Construction and engineering practitioners often summarise the NEC3 Engineering and Construction Contract’s (ECC) position on float with the words, “the contractor owns the float”. This is a useful maxim, but conceals a hidden trap.
What is float?
The Society of Construction Law Delay and Disruption Protocol defines float as “the time available for an activity in addition to its planned duration.” However, the concept is best understood by considering what happens in real life: imagine a contractor preparing for a project. When the contractor plans work it estmates that amount of time it will take. The contractor often increases that estimate to give it a little leeway if there are any problems. That additional time is known as the float. For example, a contractor might estimate that fixing pipework on a small project will take 4.5 hours, but then round that up to 5 hours to allow for any mishaps. That extra 30 minutes is the float.
Types of float
In practice, a contractor often adds two types of float to a programme:
- Terminal float, which is the leeway the contractor adds to its estimate for completing the entire project.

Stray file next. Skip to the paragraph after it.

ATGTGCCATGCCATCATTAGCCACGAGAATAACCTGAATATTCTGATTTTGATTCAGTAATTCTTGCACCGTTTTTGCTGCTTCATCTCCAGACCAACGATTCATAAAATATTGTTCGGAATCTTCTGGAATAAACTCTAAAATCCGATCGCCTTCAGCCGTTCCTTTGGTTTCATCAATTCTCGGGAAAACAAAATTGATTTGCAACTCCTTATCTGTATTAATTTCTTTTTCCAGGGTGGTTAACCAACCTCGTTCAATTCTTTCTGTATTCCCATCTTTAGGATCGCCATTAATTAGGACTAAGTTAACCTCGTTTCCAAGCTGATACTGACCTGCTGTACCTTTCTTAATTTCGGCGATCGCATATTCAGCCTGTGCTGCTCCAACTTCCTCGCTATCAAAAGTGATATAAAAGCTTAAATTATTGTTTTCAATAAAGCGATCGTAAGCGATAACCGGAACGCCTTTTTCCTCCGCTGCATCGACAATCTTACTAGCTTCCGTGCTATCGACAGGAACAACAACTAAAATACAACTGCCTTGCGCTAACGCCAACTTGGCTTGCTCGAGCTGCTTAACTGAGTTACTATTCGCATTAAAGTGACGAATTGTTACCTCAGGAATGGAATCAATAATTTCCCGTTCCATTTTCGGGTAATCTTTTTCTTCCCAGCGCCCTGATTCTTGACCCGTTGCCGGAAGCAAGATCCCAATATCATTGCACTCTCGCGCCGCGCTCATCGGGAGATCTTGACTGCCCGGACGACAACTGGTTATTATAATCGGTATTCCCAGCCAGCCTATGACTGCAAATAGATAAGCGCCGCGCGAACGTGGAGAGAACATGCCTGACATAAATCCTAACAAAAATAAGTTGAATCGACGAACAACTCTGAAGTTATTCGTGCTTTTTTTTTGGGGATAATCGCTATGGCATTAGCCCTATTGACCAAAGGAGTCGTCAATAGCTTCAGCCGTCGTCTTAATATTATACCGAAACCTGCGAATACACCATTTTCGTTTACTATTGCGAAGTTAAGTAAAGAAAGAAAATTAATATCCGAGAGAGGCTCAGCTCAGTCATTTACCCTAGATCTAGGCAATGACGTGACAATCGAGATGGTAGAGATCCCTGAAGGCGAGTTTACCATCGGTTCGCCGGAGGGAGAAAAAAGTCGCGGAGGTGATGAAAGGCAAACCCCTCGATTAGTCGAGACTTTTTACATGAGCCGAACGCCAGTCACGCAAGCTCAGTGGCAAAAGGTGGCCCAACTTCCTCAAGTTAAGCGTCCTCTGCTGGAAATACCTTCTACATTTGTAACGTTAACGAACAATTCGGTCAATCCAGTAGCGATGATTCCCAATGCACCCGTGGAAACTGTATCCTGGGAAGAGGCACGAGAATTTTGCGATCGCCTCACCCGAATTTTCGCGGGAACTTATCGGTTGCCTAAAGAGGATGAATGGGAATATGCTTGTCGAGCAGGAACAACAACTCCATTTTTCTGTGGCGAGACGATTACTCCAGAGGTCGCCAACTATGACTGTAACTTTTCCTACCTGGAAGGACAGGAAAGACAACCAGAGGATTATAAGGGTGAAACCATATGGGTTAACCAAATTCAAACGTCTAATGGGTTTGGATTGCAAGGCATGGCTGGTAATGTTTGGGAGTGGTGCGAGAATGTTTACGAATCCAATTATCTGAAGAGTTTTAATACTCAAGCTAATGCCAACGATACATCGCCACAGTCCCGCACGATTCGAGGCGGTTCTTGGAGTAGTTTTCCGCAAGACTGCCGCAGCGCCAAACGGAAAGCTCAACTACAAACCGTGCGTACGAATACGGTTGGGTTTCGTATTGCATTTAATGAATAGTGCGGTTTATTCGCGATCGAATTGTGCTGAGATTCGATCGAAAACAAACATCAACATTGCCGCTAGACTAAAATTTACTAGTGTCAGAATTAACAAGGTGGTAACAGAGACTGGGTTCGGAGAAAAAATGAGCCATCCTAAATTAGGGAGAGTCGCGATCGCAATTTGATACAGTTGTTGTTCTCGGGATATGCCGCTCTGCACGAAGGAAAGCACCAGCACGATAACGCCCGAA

- Activity float, which is the leeway the contractor adds to each activity it performs during the project.
The ECC assesses the impact of delay by reference to the contractor’s planned completion date, not the contractual completion date (clause 63.3). This means that the contractor’s terminal float remains untouched when assesing an extension of time; in other words, the contractor owns the terminal float.
Activity float and time risk allowances
The ECC makes no similar provision for activity float so, while there may be some room for argument, it seems likely that any assessment of delay will eat into the activity float remaining in a project. This means that the activity float is used up by delays as they arise, no matter who causes them; in other words, “the project owns the activity float”.
This is where the concept of “time risk allowances” becomes important. Time risk allowances are a required part of an ECC project programme (clause 31.2). If a contractor identifies an activity float in the programme as a “time risk allowance”, that is protected in the same way as the terminal float. In other words, “the contractor owns the time risk allowances”.
An important lesson
Once the ECC mechanism is understood, the danger for a contractor is blindlingly obvious: if it fails to identify each item of activity float as a time risk allowance, it risks its activity float being used up by events for which it is not responsible.
This underlines the importance of the programme in an NEC3 project. Producing it can be a time-consuming process, especially on a large project, but the importance of getting it right cannot be underestimated.